When my doctor first recommended physical therapy for my MS, I must admit I was very hesitant —hesitant because I didn’t feel I could do it, and hesitant because I was afraid I would be embarrassed when I failed.
As it turns out, I didn’t have anything to worry about.
The physical therapist I met with was very kind, caring, and genuinely wanted to help me succeed.
My first visit was mainly an evaluation of my strengths and weaknesses. They asked me what concerns I had with my MS and what results was I hoping to see. She also evaluated what I could already do physically, such as how long I could stand holding onto a balance bar and how far I could walk with my walker. She had me squeeze her hand to test my strength and also made me show how high I could lift my legs while laying down. My main needs were increasing the strength in my legs, improving my balance, and helping me use my walker.
I explained to her that when I used my walker my shoulders were always tense and they rose up.
I felt very stiff — kind of monster like. The therapist suggested that when I feel tense, to just breathe in and out quietly. That would help to relax my shoulders. So simple and yet it really does make a difference!
Increasing the strength of my legs and improving my balance takes a little more effort.
I was given a series of exercises to learn in the office. Each appointment included practicing those exercises and adding one or two new moves. Then, it was up to me to follow the routine daily. My therapist’s advice is always to keep my movements slow and controlled.
To start out, I do exercises from a chair in a sitting position. For laying down exercises, I lay on the bed so I don’t have to get up and down from the floor — which makes it so much easier.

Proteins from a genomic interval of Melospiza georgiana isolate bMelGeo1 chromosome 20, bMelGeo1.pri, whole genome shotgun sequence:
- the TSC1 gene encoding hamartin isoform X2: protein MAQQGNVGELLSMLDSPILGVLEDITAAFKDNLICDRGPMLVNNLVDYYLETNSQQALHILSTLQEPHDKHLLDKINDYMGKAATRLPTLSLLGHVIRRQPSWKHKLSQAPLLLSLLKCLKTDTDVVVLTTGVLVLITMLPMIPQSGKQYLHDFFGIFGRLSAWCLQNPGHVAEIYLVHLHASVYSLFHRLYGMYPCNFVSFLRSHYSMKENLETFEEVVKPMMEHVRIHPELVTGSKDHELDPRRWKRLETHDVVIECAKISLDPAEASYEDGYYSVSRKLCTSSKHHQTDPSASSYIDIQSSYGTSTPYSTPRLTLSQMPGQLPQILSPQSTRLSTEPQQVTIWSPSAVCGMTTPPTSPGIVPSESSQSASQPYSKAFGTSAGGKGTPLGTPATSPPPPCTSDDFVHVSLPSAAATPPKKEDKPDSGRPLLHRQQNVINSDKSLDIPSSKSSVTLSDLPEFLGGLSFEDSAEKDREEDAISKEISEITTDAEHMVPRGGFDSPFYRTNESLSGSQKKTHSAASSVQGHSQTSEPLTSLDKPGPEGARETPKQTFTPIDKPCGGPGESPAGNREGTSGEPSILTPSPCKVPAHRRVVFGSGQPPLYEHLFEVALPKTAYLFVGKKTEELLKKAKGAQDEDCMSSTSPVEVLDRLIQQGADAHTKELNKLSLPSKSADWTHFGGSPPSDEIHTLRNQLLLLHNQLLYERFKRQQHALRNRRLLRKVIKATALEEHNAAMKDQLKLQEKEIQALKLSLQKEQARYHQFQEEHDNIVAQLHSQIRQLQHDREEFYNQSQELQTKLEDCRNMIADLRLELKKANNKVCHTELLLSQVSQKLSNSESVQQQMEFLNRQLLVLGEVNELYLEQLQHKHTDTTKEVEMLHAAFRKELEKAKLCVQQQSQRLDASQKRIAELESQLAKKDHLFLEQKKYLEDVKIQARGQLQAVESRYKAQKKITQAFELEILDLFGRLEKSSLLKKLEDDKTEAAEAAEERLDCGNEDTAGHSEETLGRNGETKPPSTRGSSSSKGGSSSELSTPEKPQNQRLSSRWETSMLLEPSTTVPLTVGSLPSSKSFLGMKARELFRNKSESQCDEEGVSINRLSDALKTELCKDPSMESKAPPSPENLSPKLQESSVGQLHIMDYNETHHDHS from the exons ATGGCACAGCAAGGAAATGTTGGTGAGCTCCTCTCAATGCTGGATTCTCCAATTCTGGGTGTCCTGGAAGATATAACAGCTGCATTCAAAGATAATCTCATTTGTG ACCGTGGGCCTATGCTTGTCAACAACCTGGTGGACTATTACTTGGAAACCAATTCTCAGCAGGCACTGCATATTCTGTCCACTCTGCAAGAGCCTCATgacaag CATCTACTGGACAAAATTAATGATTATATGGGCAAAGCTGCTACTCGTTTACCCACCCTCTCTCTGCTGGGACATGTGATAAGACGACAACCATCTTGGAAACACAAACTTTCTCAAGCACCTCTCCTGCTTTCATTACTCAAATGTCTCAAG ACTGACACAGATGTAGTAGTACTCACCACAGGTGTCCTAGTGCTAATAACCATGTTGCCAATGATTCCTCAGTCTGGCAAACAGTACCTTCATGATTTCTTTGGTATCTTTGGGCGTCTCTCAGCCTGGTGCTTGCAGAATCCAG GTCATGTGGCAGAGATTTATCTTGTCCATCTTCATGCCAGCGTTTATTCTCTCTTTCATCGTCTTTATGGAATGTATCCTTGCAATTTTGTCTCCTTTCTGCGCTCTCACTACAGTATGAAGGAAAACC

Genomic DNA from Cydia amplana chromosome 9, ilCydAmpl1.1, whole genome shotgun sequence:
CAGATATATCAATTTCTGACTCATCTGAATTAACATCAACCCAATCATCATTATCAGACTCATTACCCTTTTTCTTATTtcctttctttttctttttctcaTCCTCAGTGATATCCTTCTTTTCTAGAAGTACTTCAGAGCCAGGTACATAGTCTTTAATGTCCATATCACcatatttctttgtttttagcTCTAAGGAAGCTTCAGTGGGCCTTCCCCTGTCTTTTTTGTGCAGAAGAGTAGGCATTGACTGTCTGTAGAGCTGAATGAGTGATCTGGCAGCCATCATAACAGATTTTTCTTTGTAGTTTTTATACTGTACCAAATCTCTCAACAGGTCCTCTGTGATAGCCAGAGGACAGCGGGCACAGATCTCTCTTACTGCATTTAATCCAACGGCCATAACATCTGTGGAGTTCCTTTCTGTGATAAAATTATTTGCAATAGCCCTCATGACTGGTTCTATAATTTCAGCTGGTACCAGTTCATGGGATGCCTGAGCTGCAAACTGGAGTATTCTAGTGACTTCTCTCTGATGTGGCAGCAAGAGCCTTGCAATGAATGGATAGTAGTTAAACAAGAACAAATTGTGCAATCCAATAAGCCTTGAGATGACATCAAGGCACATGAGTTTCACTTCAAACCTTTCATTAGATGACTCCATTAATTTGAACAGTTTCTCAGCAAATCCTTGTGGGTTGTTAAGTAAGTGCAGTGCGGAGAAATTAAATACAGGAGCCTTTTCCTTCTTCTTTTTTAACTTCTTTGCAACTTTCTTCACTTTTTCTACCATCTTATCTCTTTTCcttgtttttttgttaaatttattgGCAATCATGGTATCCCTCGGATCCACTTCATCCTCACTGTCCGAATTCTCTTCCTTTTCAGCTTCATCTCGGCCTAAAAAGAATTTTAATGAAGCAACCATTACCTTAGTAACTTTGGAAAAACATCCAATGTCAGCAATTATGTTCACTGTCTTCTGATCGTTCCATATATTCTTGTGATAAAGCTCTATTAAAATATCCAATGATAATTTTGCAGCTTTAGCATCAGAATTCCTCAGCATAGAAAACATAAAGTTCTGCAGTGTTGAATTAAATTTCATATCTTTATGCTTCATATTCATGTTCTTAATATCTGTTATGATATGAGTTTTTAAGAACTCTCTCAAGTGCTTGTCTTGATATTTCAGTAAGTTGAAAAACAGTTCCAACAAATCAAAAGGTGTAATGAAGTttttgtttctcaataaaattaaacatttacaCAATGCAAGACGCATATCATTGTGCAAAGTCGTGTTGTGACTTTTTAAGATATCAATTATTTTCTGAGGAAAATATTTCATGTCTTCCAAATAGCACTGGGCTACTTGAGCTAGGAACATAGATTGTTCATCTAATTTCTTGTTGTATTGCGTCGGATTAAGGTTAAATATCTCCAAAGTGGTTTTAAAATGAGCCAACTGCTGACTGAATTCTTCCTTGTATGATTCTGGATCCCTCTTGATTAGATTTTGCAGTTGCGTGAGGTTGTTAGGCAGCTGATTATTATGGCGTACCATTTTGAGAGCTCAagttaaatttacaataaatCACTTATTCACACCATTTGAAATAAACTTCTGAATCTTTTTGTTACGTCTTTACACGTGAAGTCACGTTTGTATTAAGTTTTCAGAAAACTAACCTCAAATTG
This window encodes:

Some of the exercises include an added resistance band that also helps me gain more strength.
When you go to a physical therapist, they design an exercise plan customized just for you. The exercises are simple but effective.
Do I get tired? Yes! But after resting I feel stronger and more in control. Plus, the exercises push me to be more active.
How do I know the exercises are helping me? Recently I had a fall, nothing serious but I landed on the ground. I know that the strength I have gained from my physical therapy exercises definitely helped lift me back to my feet!
Note: Multiple Sclerosis News Today is strictly a news and information website about the disease. It does not provide medical advice, diagnosis, or treatment. This content is not intended to be a substitute for professional medical advice, diagnosis, or treatment. Always seek the advice of your physician or other qualified health provider with any questions you may have regarding a medical condition. Never disregard professional medical advice or delay in seeking it because of something you have read on this website. The opinions expressed in this column are not those of Multiple Sclerosis News Today, or its parent company, BioNews Services, and are intended to spark discussion about issues pertaining to multiple sclerosis.
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